“I think she was just talking to people in general,” added Jones, who is black. “Not just African Americas, not just Asians, not just Caucasian people, but everybody, because you could get disrespected in daily life.”
As an adolescent when the song came out, Evelyn C. White said “Respect” hit her like a thunderbolt.
“Suddenly, my fears and vulnerabilities as a young black girl eased, for as much as I admired Dr. Martin Luther King Jr., I longed to see a black female face speaking out for our freedom, especially after the Birmingham bombing,” White, an author, told NPR. “With ‘Respect,’ (Franklin) gave black women an unprecedented voice and visibility.”
A warning shot
The song was actually written by Otis Redding, who had recorded it two years earlier. But Franklin reframed it from a female perspective and tweaked the lyrics, spelling out its title to underscore its defiant message. She also sang it like a house afire, infusing the song with an urgency that Redding’s version lacked.
This was no coquettish plea by a doting housewife — this was a warning shot by a strong woman demanding better treatment from her man. Many observers think Franklin’s tenacious vocals reflected her stormy marriage to first husband Ted White, from whom she separated a year later.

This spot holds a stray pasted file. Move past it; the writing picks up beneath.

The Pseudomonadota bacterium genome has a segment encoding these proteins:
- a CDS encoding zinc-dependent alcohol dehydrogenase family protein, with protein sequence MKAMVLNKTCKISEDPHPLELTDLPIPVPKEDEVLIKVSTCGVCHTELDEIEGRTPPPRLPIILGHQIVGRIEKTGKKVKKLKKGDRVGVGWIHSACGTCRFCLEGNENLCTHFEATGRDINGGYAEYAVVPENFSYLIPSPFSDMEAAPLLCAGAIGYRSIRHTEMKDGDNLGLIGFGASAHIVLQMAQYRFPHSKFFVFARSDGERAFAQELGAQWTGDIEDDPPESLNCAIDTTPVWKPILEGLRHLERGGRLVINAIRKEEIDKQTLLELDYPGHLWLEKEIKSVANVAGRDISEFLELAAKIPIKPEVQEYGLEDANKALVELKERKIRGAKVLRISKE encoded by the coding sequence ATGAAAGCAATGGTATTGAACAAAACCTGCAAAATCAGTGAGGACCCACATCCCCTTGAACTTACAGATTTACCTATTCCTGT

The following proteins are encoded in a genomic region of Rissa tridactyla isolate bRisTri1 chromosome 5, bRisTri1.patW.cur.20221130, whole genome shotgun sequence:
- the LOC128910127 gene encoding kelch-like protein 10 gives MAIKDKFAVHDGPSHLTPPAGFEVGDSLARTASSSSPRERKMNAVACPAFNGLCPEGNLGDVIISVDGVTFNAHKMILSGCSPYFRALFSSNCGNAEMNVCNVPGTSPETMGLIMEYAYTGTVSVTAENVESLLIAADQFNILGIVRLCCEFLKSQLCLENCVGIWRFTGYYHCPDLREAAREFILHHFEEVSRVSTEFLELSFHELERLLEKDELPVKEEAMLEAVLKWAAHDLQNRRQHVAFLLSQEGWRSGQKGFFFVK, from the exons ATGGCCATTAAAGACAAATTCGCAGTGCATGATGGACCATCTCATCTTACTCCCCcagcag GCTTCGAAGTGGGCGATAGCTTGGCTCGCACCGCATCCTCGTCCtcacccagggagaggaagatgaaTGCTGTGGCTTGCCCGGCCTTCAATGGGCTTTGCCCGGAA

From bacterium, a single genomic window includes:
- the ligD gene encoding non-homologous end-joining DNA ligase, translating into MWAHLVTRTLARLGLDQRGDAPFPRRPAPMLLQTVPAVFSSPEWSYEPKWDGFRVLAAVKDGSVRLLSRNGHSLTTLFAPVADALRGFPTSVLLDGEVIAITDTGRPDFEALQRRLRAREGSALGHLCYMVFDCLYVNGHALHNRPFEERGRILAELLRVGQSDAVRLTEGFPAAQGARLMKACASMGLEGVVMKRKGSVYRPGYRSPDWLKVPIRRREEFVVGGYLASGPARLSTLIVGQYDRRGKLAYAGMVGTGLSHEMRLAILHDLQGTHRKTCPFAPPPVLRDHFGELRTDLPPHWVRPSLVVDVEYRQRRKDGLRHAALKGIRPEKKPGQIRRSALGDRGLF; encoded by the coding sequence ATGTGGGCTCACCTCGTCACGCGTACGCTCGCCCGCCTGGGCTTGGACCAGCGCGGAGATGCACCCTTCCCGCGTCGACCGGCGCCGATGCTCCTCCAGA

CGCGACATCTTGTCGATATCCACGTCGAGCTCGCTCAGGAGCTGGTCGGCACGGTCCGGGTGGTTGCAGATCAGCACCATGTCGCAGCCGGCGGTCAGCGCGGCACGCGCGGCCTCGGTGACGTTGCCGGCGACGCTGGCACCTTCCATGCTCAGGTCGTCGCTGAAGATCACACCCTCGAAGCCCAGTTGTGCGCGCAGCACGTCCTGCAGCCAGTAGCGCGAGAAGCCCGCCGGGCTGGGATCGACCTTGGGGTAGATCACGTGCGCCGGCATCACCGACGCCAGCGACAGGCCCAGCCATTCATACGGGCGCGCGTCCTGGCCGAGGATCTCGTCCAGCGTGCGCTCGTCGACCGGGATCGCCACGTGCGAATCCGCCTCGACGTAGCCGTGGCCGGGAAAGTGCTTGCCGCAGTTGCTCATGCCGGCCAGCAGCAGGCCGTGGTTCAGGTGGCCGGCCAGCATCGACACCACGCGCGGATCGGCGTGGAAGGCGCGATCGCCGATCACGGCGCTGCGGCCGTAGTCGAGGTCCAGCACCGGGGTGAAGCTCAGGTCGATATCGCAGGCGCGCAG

“She really flips the song on its head,” said Jason Hanley, vice president of education and public programs at the Rock & Roll Hall of Fame, where Franklin was the first female inductee. Hanley believes Franklin’s message of strength and hope also resonated with African Americans frustrated in the late ’60s by the lack of progress on social change.
“Her music really connected to what was happening in the United States at the time,” he told CNN.
And a battle cry
In her 1999 autobiography, Franklin wrote about how “Respect” spoke to anyone who felt overlooked or unappreciated.
“It [reflected] the need of a nation, the need of the average man and woman in the street, the businessman, the mother, the fireman, the teacher — everyone wanted respect,” she said. “It was also one of the battle cries of the civil rights movement. The song took on monumental significance.”
That’s one reason Rolling Stone named “Respect” No. 5 on its list of the 500 greatest songs of all time, praising Franklin as “a woman calling an end to the exhaustion and sacrifice of a raw deal with scorching sexual authority.”